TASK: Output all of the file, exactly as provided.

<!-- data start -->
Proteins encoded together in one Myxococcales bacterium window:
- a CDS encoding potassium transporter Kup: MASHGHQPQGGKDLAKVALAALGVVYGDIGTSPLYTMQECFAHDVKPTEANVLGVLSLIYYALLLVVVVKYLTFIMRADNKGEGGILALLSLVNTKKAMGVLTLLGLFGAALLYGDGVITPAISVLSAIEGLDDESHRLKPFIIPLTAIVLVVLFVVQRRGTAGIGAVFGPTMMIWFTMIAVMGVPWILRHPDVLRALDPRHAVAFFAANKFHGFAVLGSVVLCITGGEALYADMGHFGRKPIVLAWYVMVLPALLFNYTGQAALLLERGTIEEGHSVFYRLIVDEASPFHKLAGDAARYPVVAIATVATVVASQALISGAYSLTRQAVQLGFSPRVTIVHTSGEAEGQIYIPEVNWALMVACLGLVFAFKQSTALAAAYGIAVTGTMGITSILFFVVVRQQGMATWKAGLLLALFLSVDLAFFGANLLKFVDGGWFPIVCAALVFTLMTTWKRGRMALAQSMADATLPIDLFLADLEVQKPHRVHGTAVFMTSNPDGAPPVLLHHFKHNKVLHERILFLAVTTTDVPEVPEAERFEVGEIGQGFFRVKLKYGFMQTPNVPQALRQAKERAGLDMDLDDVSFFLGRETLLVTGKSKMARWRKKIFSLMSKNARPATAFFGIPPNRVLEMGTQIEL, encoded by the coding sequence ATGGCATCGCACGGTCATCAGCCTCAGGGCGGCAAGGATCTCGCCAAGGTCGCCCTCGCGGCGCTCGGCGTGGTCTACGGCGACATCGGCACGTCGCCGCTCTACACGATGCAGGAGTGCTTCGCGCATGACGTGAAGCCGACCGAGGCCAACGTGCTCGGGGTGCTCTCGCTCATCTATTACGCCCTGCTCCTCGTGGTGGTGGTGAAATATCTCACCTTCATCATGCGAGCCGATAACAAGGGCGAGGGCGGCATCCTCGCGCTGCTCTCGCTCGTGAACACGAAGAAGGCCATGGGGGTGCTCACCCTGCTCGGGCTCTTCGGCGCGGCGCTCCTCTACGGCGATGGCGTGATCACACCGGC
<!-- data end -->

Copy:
Proteins encoded together in one Myxococcales bacterium window:
- a CDS encoding potassium transporter Kup: MASHGHQPQGGKDLAKVALAALGVVYGDIGTSPLYTMQECFAHDVKPTEANVLGVLSLIYYALLLVVVVKYLTFIMRADNKGEGGILALLSLVNTKKAMGVLTLLGLFGAALLYGDGVITPAISVLSAIEGLDDESHRLKPFIIPLTAIVLVVLFVVQRRGTAGIGAVFGPTMMIWFTMIAVMGVPWILRHPDVLRALDPRHAVAFFAANKFHGFAVLGSVVLCITGGEALYADMGHFGRKPIVLAWYVMVLPALLFNYTGQAALLLERGTIEEGHSVFYRLIVDEASPFHKLAGDAARYPVVAIATVATVVASQALISGAYSLTRQAVQLGFSPRVTIVHTSGEAEGQIYIPEVNWALMVACLGLVFAFKQSTALAAAYGIAVTGTMGITSILFFVVVRQQGMATWKAGLLLALFLSVDLAFFGANLLKFVDGGWFPIVCAALVFTLMTTWKRGRMALAQSMADATLPIDLFLADLEVQKPHRVHGTAVFMTSNPDGAPPVLLHHFKHNKVLHERILFLAVTTTDVPEVPEAERFEVGEIGQGFFRVKLKYGFMQTPNVPQALRQAKERAGLDMDLDDVSFFLGRETLLVTGKSKMARWRKKIFSLMSKNARPATAFFGIPPNRVLEMGTQIEL, encoded by the coding sequence ATGGCATCGCACGGTCATCAGCCTCAGGGCGGCAAGGATCTCGCCAAGGTCGCCCTCGCGGCGCTCGGCGTGGTCTACGGCGACATCGGCACGTCGCCGCTCTACACGATGCAGGAGTGCTTCGCGCATGACGTGAAGCCGACCGAGGCCAACGTGCTCGGGGTGCTCTCGCTCATCTATTACGCCCTGCTCCTCGTGGTGGTGGTGAAATATCTCACCTTCATCATGCGAGCCGATAACAAGGGCGAGGGCGGCATCCTCGCGCTGCTCTCGCTCGTGAACACGAAGAAGGCCATGGGGGTGCTCACCCTGCTCGGGCTCTTCGGCGCGGCGCTCCTCTACGGCGATGGCGTGATCACACCGGC